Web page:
Antique Silver Caddy Spoon


Stock: 8249

Date: 1822

Maker: Joseph Willmore

Country: England

A pretty little Victorian sterling silver caddy spoon with a shell shaped bowl and shaped shell handle. With a very...

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A pretty little Victorian sterling silver caddy spoon with a shell shaped bowl and shaped shell handle. With a very pretty embossed flower design to the bowl. Weight 11 grams. Length 7.7 cms. Width 4.2 cms. Birmingham 1822. Maker Joseph Willmore.

Literature: Caddy spoons were made from 1780 onwards and come in numerous designs. They were designed to measure 1 spoonful of tea and were usually kept with the tea caddy. Rare examples, such as those in the form of a jockeys cap, can command a high price.


This attractive silver spoon is in good condition with no damage or restoration. Stamped with clear English silver hallmarks. The bowl is not worn, the engraving is crisp. There are a few mini dinks on the end of the handle. Please note that this item is not new and will show moderate signs of wear commensurate with age. Reflections in the photograph may detract from the true representation of this item.

Maker Information

Maker: Joseph Willmore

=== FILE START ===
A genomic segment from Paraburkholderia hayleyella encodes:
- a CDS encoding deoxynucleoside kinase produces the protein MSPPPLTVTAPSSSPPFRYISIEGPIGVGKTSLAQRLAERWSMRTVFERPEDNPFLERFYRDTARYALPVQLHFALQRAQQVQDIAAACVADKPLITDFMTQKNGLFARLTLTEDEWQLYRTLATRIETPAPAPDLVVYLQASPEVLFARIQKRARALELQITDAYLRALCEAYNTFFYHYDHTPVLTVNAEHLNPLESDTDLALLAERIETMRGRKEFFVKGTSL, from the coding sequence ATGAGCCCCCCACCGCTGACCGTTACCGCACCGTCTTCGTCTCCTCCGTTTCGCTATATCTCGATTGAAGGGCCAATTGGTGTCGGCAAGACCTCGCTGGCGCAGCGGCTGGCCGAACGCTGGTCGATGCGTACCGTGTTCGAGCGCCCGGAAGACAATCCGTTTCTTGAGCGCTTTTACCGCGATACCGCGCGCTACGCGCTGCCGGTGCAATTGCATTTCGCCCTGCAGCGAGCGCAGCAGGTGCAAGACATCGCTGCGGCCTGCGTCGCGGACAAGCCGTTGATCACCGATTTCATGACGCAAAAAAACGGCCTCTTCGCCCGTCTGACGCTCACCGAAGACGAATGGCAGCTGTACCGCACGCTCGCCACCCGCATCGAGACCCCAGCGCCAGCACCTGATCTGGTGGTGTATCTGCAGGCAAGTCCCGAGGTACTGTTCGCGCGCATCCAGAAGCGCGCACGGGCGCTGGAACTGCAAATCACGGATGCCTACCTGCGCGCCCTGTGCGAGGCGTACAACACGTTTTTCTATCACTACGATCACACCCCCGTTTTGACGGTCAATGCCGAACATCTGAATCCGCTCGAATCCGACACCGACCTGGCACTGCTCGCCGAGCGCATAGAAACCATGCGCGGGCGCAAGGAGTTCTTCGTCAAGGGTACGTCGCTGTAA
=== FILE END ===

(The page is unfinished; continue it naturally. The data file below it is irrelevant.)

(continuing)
Born in 1773, Joseph Willmore was the grandson of Thomas Willmore, an original member of the Birmingham Assay Office established 1773. Thomas’ first mark used 1773-1801 in partnership with James Alston, though working independently. Willmore was a buckle maker, Alston a button maker. Joseph registered his mark in 1806 at the Birmingham Assay Office as a snuff-box maker, for which he is highly regarded, especially for his snuff boxes with repoussé or ‘castle-top’ lids. He later also registered at the London Assay Office in 1814-15, opening a showroom in Bouverie Street. Joseph took on his grandfather’s business on his death in 1816, and expanded the variety of silver wares. For example, at the Birmingham Assay Office, he registered as a maker of knife and fork handles in 1831, and a maker of silver-gilt knives, forks and spoons in 1832. He continued to register makers marks until 1843, and died in 1855. His apprentice George Unite became a renowned silversmith in his own right.

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